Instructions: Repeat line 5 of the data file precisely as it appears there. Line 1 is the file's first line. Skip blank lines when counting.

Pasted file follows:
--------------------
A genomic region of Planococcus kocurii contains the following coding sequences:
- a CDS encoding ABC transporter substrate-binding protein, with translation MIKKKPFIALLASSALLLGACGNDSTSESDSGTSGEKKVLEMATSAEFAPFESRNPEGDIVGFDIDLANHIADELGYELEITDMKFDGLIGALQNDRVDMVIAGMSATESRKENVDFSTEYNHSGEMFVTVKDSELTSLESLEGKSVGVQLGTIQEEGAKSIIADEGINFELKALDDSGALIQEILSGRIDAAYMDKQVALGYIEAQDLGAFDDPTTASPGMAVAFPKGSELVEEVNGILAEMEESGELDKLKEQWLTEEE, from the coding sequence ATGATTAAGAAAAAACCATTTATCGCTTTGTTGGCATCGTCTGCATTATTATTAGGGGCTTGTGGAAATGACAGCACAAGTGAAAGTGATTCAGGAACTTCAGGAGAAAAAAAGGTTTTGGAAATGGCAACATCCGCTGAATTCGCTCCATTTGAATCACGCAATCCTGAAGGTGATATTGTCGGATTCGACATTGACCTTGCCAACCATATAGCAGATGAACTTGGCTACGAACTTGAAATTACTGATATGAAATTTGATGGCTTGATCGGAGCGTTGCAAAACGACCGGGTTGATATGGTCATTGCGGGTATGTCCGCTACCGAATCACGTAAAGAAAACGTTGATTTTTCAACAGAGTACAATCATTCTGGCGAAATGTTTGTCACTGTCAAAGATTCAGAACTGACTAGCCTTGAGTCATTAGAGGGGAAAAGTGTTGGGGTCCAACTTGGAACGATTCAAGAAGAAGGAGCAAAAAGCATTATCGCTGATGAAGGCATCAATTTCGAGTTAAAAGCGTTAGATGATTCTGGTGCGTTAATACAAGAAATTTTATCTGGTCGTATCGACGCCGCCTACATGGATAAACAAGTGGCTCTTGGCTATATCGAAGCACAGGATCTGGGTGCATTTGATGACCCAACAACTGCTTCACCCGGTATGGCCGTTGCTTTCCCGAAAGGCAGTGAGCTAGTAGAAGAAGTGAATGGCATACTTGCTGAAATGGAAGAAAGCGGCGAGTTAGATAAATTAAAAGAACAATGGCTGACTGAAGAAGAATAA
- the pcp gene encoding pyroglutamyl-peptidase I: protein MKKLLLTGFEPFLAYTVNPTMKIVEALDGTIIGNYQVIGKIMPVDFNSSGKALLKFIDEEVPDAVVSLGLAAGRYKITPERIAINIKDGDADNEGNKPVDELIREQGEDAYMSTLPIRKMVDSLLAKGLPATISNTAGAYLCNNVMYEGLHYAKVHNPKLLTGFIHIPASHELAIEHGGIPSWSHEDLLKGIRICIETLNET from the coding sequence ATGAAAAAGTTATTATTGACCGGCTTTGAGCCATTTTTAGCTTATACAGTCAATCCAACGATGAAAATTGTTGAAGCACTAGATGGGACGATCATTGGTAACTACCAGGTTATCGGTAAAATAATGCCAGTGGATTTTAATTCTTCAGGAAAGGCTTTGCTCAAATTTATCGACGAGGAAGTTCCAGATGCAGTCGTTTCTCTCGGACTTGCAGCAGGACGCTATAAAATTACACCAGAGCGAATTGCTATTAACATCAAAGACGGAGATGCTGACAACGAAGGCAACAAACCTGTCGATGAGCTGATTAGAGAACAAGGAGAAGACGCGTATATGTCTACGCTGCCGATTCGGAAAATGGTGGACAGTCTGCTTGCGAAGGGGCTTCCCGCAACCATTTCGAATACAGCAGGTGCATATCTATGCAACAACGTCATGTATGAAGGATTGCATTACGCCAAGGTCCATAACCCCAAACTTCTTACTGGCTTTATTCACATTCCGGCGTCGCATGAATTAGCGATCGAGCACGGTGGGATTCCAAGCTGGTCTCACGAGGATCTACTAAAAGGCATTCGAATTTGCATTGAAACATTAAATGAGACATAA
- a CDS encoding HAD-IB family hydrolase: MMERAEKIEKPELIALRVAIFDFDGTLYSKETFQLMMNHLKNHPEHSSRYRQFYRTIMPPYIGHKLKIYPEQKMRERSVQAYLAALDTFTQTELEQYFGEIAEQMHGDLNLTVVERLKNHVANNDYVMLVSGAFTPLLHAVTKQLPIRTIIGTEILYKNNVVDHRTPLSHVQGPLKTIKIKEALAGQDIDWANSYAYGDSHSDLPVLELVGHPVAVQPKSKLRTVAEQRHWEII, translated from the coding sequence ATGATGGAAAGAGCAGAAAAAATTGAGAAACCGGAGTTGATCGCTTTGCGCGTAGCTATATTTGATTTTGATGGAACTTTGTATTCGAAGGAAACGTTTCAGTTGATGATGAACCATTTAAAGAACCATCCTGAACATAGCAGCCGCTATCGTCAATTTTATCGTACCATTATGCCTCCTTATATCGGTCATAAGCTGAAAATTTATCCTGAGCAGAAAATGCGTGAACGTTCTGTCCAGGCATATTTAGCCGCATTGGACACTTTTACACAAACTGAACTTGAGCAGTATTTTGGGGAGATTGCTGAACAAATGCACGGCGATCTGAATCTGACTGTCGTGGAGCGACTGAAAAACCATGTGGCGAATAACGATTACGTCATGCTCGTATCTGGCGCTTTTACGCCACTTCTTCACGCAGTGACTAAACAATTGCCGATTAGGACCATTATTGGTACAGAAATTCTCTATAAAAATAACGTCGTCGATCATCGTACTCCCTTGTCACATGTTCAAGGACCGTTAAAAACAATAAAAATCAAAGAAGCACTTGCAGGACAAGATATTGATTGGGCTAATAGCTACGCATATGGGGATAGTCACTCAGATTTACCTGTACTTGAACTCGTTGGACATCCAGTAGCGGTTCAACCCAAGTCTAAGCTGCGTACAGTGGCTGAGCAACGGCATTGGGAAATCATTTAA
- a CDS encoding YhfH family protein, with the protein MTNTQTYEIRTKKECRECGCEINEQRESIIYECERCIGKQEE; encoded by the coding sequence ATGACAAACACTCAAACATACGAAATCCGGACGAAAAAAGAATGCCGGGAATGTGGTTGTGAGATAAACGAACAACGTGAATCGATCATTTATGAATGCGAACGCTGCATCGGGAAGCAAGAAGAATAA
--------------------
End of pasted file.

- a CDS encoding YhfH family protein, with the protein MTNTQTYEIRTKKECRECGCEINEQRESIIYECERCIGKQEE; encoded by the coding sequence ATGACAAACACTCAAACATACGAAATCCGGACGAAAAAAGAATGCCGGGAATGTGGTTGTGAGATAAACGAACAACGTGAATCGATCATTTATGAATGCGAACGCTGCATCGGGAAGCAAGAAGAATAA